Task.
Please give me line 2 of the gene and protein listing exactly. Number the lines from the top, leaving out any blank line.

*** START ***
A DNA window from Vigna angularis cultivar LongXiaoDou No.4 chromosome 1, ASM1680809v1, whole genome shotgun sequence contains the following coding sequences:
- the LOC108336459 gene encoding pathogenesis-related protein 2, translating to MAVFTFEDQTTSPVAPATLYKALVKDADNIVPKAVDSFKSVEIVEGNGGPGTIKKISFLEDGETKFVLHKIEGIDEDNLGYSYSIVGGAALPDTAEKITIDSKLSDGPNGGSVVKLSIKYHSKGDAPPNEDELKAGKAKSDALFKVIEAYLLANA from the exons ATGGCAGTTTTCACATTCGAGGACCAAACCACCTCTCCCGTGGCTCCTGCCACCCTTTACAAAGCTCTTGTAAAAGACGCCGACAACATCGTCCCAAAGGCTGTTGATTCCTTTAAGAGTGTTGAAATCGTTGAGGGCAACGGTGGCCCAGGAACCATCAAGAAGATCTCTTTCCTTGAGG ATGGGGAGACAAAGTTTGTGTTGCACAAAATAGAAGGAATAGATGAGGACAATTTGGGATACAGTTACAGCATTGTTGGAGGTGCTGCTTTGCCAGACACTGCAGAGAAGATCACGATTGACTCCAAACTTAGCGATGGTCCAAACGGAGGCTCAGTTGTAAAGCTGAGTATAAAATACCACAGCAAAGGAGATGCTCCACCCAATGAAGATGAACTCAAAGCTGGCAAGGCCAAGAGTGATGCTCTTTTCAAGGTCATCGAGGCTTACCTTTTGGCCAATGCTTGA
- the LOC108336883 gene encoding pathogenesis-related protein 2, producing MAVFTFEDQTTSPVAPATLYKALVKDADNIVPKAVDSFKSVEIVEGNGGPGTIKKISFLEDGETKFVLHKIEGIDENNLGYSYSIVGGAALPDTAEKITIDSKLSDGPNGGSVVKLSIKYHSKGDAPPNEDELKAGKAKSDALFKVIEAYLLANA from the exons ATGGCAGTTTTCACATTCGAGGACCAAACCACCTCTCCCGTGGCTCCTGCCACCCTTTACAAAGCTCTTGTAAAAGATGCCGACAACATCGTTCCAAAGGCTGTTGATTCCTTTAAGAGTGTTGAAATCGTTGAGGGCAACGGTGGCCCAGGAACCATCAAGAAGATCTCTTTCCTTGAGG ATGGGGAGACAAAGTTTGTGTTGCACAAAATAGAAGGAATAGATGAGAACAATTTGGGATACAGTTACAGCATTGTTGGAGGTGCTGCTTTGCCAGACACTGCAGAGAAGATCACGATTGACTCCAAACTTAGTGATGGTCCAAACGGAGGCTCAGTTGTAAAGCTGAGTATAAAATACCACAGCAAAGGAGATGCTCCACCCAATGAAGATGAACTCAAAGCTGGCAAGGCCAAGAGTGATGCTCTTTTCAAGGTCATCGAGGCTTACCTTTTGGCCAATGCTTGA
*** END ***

- the LOC108336459 gene encoding pathogenesis-related protein 2, translating to MAVFTFEDQTTSPVAPATLYKALVKDADNIVPKAVDSFKSVEIVEGNGGPGTIKKISFLEDGETKFVLHKIEGIDEDNLGYSYSIVGGAALPDTAEKITIDSKLSDGPNGGSVVKLSIKYHSKGDAPPNEDELKAGKAKSDALFKVIEAYLLANA from the exons ATGGCAGTTTTCACATTCGAGGACCAAACCACCTCTCCCGTGGCTCCTGCCACCCTTTACAAAGCTCTTGTAAAAGACGCCGACAACATCGTCCCAAAGGCTGTTGATTCCTTTAAGAGTGTTGAAATCGTTGAGGGCAACGGTGGCCCAGGAACCATCAAGAAGATCTCTTTCCTTGAGG ATGGGGAGACAAAGTTTGTGTTGCACAAAATAGAAGGAATAGATGAGGACAATTTGGGATACAGTTACAGCATTGTTGGAGGTGCTGCTTTGCCAGACACTGCAGAGAAGATCACGATTGACTCCAAACTTAGCGATGGTCCAAACGGAGGCTCAGTTGTAAAGCTGAGTATAAAATACCACAGCAAAGGAGATGCTCCACCCAATGAAGATGAACTCAAAGCTGGCAAGGCCAAGAGTGATGCTCTTTTCAAGGTCATCGAGGCTTACCTTTTGGCCAATGCTTGA